In Watching Television (Fig. 30), Durdica Zanoski takes a conventionally neutral domestic situation and invests it with disturbing emotional connotations. Once again invading the viewer's space, the bulky figure sits on an actual chair before an imaginary television set. His body inert both formally and representationally, the figure's face is screwed up into a grimace of concentration whose squinting, almost closed eyes belie his attitude of attention. The figure seems to have relinquished its humanity, its vitality, to a process which seems to stultify rather than enlighten.
Transfusion (Fig. 31) by Ratko Petric is a literal portrayal of "brainwashing": a human brain made of polyester sits within an unidentifiable technological device where its core is penetrated by and attached to a welter of plastic tubes. Petric's work graphically conveys the dangers he perceives in technology and bureaucracy, which he believes to be the most serious enemies of the individual. In Transfusion, the human brain itself is victimized by technology, which of course is under the control of bureaucracy. Petric is making a scathing statement not only on the nature of indoctrination, but more significantly on the horrifying brutality that can result when technology designs the shape of reason.
Petric believes that technology has manifested practical advantages in the political, social, and economic areas of life, but becomes cancerous when it invades the realms of aesthetics and human values. He accepts technology's material contribution to art via new, industrial materials but he decries its impact upon the artist's creativity and spirit when it dictates to him.
Bureaucracy per se is another object of Petric's attack. The Bureaucrat (Fig. 32) is a sculpture revolutionary in subject, style, and intent. The swollen, masculine arm laced with prominent veins is an embodiment of the brute strength of this form of government ‑the hand has been reduced to a club‑like form analogous to the instrument it grasps, having lost its human form and sensitivity. The arm is also a parody of the universal symbol of socialist society formulated to depict the strength and solidarity of the working class. In Petric's depiction, bureaucracy is a human sledgehammer that functions without a mind ‑‑ Kafka was no more explicit in describing the dangers of the system.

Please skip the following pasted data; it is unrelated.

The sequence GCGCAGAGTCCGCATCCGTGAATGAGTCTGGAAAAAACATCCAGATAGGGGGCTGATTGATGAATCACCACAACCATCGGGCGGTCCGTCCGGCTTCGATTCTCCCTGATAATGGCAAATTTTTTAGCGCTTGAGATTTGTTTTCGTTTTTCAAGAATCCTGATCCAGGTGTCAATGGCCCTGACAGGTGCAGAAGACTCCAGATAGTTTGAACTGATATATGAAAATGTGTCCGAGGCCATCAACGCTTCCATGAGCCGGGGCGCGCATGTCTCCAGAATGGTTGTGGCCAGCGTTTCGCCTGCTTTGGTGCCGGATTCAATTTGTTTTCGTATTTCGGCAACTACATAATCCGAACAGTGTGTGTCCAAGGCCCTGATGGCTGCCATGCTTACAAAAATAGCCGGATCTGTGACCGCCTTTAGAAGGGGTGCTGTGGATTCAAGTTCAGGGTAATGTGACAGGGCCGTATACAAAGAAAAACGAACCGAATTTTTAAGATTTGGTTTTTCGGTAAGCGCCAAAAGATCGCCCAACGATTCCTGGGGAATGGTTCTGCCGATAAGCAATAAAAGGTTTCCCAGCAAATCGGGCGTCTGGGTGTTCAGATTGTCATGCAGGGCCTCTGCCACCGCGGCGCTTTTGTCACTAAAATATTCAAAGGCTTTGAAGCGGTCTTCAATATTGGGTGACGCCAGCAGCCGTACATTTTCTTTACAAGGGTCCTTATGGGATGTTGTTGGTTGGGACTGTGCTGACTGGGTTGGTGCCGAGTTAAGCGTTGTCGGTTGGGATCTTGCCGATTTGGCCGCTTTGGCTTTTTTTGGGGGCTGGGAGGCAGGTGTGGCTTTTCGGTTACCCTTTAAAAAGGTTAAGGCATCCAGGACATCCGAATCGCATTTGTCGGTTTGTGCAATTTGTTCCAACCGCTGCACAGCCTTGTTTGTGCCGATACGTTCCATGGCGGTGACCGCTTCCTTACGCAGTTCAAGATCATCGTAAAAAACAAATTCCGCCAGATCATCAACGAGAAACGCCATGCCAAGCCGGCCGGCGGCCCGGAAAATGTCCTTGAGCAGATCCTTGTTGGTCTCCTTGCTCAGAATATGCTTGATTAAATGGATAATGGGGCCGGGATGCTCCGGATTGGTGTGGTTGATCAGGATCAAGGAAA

Ritual (Fig. 33) represents the epitome of human indignity. This anonymous factory‑worker, alienated by technological mass production has only the toilet as a place for escape. Without even a door, due to the management's desire to avoid the waste of precious man‑hours, the toilet retains a place in the worker's daily life. Petric's masturbator shocks us not only by his activity but through the humiliation portrayed in his relinquishing all privacy even in fulfilling his basic drives. His thrown‑back head is an analogue to his sex organ and is expressionistically overrun by the mouth and teeth to convey how his brutalized condition has reduced him to his animal drives. Although violently expressive, Petric's work is the antithesis of rhetorical sculpture in its depiction of this most private and unaesthetic activity. Even at this moment, his solitude is threatened by invasion: his hand on his pants suggests his readiness to clothe himself at a second's notice.
This last sculpture is perhaps the embodiment of "Biafrals" characteristically explicit expressionistic portrayal of the anonymous man who suffers most in modern society. Depicted with aggressive realism rendered all the more shocking through its expressionistic features, these human figures confront us as directly as possible by occupying our own space, purposely transgressing the traditional physical and aesthetic distance between art and life for expressive effect. Reminiscent of both the cast‑plaster forms from life made by the contemporary American sculptor George Segal and the microscopically‑realistic figures manufactured by the "Photo‑Realist" sculptors, these works surpass either in their aggressive attack upon the viewer and their expression of outrage at the human condition.